Reply
  2. Bill Malcolm

    June 13th, 2018

    How true. And the rot has set in among otherwise intelligent normal people who cannot spell. When I read something where it’s and its are used properly, I automatically give the piece high credence. That author is awake and cares. A good 95% get it wrong every single time, much higher than mere chance. As for plurals, not a hope.

    “Funny enough ..” intoned a CBC The National newsreader last night. Funnily enough, this kind of thing is increasing. I wonder why? Eat healthy, but healthy is not a food. Also on the rise, pronunciations of words in a non-standard way which means the person has never been in a real conversation or their shortcoming would have been noted and commented on. They’ve only read the word, never said it aloud.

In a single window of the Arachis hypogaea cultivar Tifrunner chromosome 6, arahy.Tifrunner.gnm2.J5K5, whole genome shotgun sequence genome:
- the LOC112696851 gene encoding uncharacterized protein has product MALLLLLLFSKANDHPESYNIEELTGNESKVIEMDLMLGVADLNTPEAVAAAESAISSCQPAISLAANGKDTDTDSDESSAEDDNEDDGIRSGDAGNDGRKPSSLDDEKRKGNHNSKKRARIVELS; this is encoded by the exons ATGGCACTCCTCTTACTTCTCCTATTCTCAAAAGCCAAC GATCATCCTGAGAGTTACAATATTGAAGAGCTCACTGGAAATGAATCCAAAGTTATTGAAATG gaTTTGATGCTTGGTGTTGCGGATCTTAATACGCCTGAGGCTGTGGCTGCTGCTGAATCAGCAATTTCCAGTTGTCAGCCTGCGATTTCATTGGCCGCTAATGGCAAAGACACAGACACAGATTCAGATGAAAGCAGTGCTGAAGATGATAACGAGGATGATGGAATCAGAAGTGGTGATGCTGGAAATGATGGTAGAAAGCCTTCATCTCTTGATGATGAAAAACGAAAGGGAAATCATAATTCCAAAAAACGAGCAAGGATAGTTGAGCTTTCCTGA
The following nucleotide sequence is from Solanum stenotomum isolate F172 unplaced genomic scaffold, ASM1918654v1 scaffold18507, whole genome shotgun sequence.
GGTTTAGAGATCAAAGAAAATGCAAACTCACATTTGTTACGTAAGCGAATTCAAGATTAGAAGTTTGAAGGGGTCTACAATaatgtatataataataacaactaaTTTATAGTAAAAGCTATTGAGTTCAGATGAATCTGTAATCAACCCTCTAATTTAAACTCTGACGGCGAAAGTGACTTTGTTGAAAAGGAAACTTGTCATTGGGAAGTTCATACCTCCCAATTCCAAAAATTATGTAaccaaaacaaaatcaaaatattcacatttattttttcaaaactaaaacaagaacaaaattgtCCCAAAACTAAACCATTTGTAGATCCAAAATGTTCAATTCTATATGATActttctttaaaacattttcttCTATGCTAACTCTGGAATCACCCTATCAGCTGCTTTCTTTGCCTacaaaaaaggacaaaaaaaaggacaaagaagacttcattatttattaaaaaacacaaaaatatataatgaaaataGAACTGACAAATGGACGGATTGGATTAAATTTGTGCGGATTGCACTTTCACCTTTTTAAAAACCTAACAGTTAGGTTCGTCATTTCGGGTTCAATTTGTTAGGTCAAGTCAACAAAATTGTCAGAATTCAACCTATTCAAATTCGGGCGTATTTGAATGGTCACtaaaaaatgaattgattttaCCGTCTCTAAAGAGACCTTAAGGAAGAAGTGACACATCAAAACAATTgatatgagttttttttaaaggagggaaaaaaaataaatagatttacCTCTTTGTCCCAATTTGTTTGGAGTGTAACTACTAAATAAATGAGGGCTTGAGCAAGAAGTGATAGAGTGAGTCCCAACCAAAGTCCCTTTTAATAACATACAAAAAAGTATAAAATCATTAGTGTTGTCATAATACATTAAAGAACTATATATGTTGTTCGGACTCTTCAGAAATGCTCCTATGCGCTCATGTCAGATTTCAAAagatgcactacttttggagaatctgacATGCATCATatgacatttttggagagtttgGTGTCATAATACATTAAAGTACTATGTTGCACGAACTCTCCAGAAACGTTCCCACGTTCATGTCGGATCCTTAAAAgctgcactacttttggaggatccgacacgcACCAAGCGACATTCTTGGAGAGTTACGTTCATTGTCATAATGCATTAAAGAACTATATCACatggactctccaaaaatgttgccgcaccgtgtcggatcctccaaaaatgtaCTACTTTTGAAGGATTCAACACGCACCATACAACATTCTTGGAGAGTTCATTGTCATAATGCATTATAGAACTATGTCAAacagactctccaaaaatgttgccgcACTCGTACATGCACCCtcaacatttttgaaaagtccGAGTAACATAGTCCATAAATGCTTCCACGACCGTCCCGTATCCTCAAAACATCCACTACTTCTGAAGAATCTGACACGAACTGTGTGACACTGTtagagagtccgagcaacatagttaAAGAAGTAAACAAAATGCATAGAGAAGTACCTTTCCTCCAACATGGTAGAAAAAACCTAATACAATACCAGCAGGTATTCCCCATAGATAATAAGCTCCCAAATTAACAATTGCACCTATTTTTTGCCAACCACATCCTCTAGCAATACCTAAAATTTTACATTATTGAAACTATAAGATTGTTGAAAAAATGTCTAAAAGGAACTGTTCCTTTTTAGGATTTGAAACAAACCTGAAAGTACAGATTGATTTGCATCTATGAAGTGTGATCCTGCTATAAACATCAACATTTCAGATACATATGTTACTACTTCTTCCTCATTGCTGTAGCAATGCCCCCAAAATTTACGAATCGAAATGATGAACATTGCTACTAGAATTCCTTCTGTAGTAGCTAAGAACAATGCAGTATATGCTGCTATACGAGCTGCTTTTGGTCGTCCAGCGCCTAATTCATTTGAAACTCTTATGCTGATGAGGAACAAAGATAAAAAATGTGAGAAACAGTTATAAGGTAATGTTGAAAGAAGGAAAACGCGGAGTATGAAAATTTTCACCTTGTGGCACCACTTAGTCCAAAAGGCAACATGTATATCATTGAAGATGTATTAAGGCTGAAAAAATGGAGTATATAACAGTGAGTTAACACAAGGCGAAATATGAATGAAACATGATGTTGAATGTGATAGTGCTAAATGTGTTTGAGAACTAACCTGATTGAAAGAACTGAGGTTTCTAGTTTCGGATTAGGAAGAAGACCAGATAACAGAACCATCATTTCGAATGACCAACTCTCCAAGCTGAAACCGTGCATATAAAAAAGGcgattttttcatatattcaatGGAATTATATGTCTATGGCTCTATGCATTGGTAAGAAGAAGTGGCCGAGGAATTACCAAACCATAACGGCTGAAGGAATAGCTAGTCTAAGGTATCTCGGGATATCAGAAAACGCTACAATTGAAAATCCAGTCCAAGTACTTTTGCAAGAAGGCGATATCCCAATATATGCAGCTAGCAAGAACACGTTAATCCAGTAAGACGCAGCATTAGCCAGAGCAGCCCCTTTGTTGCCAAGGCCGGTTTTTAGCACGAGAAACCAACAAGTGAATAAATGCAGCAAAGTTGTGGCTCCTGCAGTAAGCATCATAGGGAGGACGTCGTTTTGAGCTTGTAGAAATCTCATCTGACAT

The only “conversation” carried on today is on phones with misspelled words and poor grammatical structure as the norm – which general syndrome is where you came in today, I think.

    What’s an adverb on the road to human progress? Nobody apparently cares, but when Trump waves around a phone, we’d better hope someone sweated the app’s “spelling” details. Even if getting English correct is too much hard work.

    Reply
  3. Commentator

    June 18th, 2018

    Might the internet be what brings down democracy? Suddenly, only strong states are able to manage the internet and exert real social control over the internet. China and Russia. For the rest of us, the consequences are becoming dire.

    Reply